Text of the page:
The Pharmacy Department provides a comprehensive, patient centred service to patients admitted to and those attending the outpatient clinics of Sydney and Sydney Eye Hospital
How we can help you (What we do?)
The hospital pharmacist is an integral member of the healthcare team and provides support in all aspects of medication management contributing to the safe and effective use of medication throughout the hospital.
Our services include
- Provision of medication to all our inpatients and outpatients
- Medication safety by ensuring that you receive or take the right medication at the right dose at the right time
- Education to you and your family. Written and verbal medication information is available and can be supplied to you. Ask your hospital pharmacist for more information
- Communicating with your community pharmacist and your local GP to assist with your care where applicable
- Medication information to all health professionals of the hospital and community
- Antimicrobial Stewardship Service to ensure the appropriate use of antimicrobials
- Sterile manufacturing of pharmaceuticals for ophthalmic use for inpatients and patients attending our outpatient clinics
- Cost effective use of medicines
Who we care for?
Any person who attends Sydney and Sydney Eye Hospital.
The Pharmacy Department also provides services to Sydney Sexual Health Centre and the Kirketon Road Centre.
Who are we?
The pharmacy department is staffed by a team of pharmacists and supporting staff. Our pharmacists have clinical expertise in a variety of areas and work with the nurses and doctors as part of your clinical health care team.
We work in partnership with your community pharmacy and your local GP to assist with your care as well as the doctors and nurses caring for you during your stay in hospital.
What to expect whilst an inpatient
- A doctor will prescribe and review your medicines to make sure they are having the intended effect
- A Pharmacist will record a comprehensive medication history and confirm that your regular medicines have been prescribed and follow up any differences with the doctor
- They will review your medication chart on an ongoing basis while you are an inpatient
- Nurses will prepare and give your medications to you while you are an inpatient
- If you have any concerns that you have been given a medicine to take that does not look like your usual medicine, please check with the nurse before taking it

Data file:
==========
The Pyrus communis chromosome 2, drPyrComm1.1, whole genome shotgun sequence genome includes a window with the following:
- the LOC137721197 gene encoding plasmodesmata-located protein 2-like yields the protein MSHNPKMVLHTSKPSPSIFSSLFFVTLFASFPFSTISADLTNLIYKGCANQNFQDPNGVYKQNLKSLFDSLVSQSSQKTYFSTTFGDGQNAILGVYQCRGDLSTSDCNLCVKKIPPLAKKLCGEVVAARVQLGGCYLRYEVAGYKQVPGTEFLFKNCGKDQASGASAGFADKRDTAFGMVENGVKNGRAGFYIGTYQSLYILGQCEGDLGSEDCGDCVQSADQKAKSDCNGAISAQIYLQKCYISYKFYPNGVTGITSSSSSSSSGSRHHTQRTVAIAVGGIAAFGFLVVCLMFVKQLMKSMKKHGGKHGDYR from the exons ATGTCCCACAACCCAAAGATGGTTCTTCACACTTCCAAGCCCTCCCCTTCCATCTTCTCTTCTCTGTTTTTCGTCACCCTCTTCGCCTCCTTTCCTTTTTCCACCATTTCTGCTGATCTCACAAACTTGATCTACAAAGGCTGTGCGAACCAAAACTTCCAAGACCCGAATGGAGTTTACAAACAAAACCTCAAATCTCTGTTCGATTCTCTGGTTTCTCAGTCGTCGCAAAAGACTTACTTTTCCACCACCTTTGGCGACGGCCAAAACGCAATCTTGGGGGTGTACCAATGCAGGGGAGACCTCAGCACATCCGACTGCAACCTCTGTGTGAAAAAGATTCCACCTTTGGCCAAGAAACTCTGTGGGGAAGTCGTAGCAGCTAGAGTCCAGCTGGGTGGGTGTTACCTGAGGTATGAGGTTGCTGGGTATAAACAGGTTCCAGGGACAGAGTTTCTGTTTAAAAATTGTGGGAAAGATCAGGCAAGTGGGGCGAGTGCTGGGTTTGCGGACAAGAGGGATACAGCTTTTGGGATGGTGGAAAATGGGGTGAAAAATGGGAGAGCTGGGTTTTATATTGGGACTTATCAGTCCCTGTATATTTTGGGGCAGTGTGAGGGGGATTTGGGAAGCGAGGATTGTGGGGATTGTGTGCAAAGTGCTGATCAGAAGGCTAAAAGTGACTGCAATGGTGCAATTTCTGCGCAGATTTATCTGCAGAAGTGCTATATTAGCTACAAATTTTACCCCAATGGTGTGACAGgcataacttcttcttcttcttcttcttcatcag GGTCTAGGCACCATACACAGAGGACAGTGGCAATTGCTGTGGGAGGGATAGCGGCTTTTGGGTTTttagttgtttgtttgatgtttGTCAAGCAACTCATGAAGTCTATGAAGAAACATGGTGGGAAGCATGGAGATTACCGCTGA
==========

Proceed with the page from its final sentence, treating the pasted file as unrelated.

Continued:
- Do not take any of your own medicines during your stay. Your nurse is required to store your medicines safely during your stay, so you will be asked to hand-over your medicines for safekeeping. Please remember to ask for them before discharge
- The pharmacist will be able to give you education on any new or changed medicines. If you have any questions please ask the pharmacist or ask the nurse to let the pharmacist know you’d like to speak to them
A pharmacist will explain the purpose of the medicines you will take home and answer any questions you may have. The pharmacist can
- give you written information about each of your medicines
- provide an individualised handout explaining what medicines you need
- if necessary, liaise with your community pharmacist
Usually only medicines that have been started while in hospital are supplied at discharge. A maximum of 5 days supply is given and you will need to arrange ongoing supplies from your GP.
Before you leave it is very important that you understand what new medicines have been started, what medicines have been stopped or had the dose changed.
Medicines for discharge can take a little time to arrange, and the pharmacy cannot start dispensing them until the doctor has written the discharge prescription. This can be delayed if the doctor has other patients that are requiring review.
Commonly asked questions
What medications should I bring to hospital?
Bring all of your medications with you. This includes prescription medicines, those purchased without a prescription including herbal and alternative remedies.
Will I be charged for medications?
There is no charge for medications used whilst you are an inpatient if you hold a Medicare card or are from a country with a reciprocal health care agreement.
If you present to the pharmacy with a prescription from the outpatient clinic you will be charged for the medication. The pharmacy staff will let you know what those charges are once you present your prescription
Research, training and education
- Clinical trial support
- Education and training of pharmacists of the future
- As an inpatient a pharmacist will review your medication charts once a day on Monday to Friday. There is no pharmacy service on the wards on the weekends
- If you present to the pharmacy for dispensing of medications from an outpatients prescription then the waiting time will depend on how many other patients are in the pharmacy and how much work the pharmacist has to do for the inpatients
Who you will see
As an inpatient you will see a pharmacist daily, Monday to Friday. If you have any concerns about your medicines please discuss with your pharmacist.
What to bring
- Medicare card
- Health Care Card and/or concession card if you have one
- Adverse drug alert card if you have one
- List of medicines you are currently taking including medicines you have bought without a prescription, such as herbal supplements and vitamins.
- The medicines you are taking (in their original boxes including the pharmacy) into hospital so they can be reviewed by your admitting doctor and hospital pharmacist.